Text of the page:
Saturday, September 22, 2012

International Access to Money

Roughly 60% of Americans do not have a passport according to the State Department as of January 2012.  If you belong in that majority and plan on staying in it, this post will probably not be very relevant.  However, for those of us who do have a passport and plan on using it, we have to prepare before going abroad.  Especially within my age group, many students study abroad, backpack across a different continent over the summer, or even attend college in a different country.  For those of us who haven't, learning how to get access to money is the first step.

Bringing cash is the simplest way, but if you plan on staying abroad for an extended period, holding a few thousand dollars in bills may not be the smartest thing to do.  However, you usually need to exchange your domestic currency for the foreign currency abroad.  There are often exchange counters at the airports and train stations but these rates are not as favorable as if you exchanged your money at a bank or ATM.  They effectively charge you for the convenience, and it may be worth it for exchanging small amounts of money but try to stay away most of the time.

The preferred method to access cash internationally would be to use a credit card.  With a credit card, making large purchases become relatively simple and the exchange rate is generally very fair.  The exchange rates used by the large credit networks (such as Visa and Mastercard) are based on wholesale rates traded between banking institutions rather than retail rates offered to customers.  It is very important, however, to watch out for fees.  Most cards have a 1-3% foreign transaction fee which can be fairly expensive.  Interestingly enough, Capital One is well known to not charge any foreign transaction fees on their credit cards.  Going through my own portfolio of credit cards, I also would recommend Capital One over any other for international use, although there are better cards to maximize your rewards in the U.S.

If you do use a credit card, avoid cash advances.  The exchange rate wouldn't be an issue like I mentioned above, but you would immediately begin to accrue an incredibly high interest rate (usually higher than 20%).  If you need to get cash on the ground, use an ATM with a debit card.  With debit cards, however, it is extremely important to pay attention to all the fees.  Your bank will probably charge a couple percent in currency fees on debit purchases made internationally and a similar percent on ATM withdrawals.  There may be an additional flat fee of a few dollars for ATMs not on the same network as your card.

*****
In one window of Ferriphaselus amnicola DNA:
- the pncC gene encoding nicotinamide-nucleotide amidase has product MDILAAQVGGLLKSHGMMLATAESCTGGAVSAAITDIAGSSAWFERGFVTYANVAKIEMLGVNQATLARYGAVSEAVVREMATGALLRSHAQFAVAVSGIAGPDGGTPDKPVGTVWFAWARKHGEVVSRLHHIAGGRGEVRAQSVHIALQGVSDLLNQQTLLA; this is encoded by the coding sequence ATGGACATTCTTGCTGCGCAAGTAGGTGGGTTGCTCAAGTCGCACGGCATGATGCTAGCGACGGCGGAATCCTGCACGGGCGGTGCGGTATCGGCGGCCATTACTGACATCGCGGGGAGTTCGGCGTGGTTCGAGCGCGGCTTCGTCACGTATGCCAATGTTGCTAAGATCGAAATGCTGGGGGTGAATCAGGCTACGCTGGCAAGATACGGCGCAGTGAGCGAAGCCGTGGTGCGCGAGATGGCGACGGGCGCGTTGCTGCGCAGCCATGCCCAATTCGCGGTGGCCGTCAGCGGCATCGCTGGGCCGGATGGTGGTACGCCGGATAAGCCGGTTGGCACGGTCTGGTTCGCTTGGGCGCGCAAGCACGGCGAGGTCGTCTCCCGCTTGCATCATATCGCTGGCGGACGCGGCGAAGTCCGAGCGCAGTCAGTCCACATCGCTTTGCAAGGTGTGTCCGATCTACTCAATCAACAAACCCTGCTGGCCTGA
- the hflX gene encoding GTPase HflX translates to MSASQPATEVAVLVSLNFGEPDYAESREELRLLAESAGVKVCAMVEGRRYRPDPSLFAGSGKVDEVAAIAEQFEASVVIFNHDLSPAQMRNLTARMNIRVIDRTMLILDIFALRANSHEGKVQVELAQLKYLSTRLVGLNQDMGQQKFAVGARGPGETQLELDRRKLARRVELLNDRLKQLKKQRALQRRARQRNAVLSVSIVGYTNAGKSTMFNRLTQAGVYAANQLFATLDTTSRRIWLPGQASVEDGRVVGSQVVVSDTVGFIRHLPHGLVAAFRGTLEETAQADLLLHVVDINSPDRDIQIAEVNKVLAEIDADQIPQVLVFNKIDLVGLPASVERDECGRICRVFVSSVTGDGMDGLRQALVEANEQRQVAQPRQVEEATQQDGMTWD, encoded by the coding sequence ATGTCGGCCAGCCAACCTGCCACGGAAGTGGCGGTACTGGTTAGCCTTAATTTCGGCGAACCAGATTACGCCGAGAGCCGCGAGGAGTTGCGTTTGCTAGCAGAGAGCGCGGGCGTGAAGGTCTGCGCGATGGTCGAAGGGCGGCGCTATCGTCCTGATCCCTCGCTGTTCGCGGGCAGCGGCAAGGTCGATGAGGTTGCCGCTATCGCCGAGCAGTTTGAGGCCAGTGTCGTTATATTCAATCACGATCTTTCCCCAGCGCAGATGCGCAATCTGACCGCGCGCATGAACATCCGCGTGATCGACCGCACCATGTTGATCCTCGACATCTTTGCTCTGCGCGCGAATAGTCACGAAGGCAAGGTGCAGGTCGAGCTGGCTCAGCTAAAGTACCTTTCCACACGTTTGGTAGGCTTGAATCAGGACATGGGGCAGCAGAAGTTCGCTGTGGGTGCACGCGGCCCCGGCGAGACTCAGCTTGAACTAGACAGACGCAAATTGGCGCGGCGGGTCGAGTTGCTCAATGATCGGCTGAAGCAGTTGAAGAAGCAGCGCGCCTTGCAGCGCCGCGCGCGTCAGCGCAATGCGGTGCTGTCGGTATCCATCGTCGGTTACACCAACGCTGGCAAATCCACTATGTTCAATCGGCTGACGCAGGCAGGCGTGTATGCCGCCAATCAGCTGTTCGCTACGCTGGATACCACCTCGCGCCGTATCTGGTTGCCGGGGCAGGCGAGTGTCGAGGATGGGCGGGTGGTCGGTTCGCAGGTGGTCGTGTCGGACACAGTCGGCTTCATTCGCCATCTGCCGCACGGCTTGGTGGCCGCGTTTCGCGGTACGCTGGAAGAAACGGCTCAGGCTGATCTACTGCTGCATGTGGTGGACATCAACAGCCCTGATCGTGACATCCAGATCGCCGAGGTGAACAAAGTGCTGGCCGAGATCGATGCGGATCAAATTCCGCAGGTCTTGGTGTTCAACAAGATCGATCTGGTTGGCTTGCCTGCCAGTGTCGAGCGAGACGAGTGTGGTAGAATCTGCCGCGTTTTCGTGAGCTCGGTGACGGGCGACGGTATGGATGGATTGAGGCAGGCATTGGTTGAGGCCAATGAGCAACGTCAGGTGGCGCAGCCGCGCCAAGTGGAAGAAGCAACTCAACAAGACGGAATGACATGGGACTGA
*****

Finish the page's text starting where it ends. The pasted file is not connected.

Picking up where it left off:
A prepaid card can also be useful to access cash outside of your home country.  They offer more security than your normal credit or debit card because they are not linked to your identity in case you lose them.  It can also be quickly replaced by whatever institution issues them.  If you do get a prepaid card, pay attention to the fees that you might incur for ATM withdrawals, closing out the card, or exchanging the remaining balance for a different currency (for example, if you want to change back the euros you put on it back into your home currency).

Another option is using a traveler's check but these are usually reserved for emergencies.  A traveler's check is a fixed-amount check which you could use to pay someone else.  In the past, traveler's checks were widely accepted by many businesses but have become unpopular after credit cards, debit cards, and ATMs.

Whatever method you choose to access funds internationally, make sure to always have a back-up plan.  While the fees charged for some of these services may be exorbitant, the cost of being unprepared is even greater.

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